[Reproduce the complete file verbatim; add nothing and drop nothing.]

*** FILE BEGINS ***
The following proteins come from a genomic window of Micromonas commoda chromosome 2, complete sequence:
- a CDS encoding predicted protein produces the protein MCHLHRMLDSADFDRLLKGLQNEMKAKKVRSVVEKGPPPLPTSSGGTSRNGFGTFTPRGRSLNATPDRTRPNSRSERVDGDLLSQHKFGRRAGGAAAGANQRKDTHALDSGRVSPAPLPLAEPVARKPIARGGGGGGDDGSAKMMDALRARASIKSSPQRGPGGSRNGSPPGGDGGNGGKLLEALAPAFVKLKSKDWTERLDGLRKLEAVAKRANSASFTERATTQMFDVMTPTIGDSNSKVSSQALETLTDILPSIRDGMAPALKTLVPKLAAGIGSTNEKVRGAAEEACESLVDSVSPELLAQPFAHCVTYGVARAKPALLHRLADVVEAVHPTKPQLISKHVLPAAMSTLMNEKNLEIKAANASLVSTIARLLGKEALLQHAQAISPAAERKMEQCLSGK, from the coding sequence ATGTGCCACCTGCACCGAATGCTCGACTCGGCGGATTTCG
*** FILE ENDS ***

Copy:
The following proteins come from a genomic window of Micromonas commoda chromosome 2, complete sequence:
- a CDS encoding predicted protein produces the protein MCHLHRMLDSADFDRLLKGLQNEMKAKKVRSVVEKGPPPLPTSSGGTSRNGFGTFTPRGRSLNATPDRTRPNSRSERVDGDLLSQHKFGRRAGGAAAGANQRKDTHALDSGRVSPAPLPLAEPVARKPIARGGGGGGDDGSAKMMDALRARASIKSSPQRGPGGSRNGSPPGGDGGNGGKLLEALAPAFVKLKSKDWTERLDGLRKLEAVAKRANSASFTERATTQMFDVMTPTIGDSNSKVSSQALETLTDILPSIRDGMAPALKTLVPKLAAGIGSTNEKVRGAAEEACESLVDSVSPELLAQPFAHCVTYGVARAKPALLHRLADVVEAVHPTKPQLISKHVLPAAMSTLMNEKNLEIKAANASLVSTIARLLGKEALLQHAQAISPAAERKMEQCLSGK, from the coding sequence ATGTGCCACCTGCACCGAATGCTCGACTCGGCGGATTTCG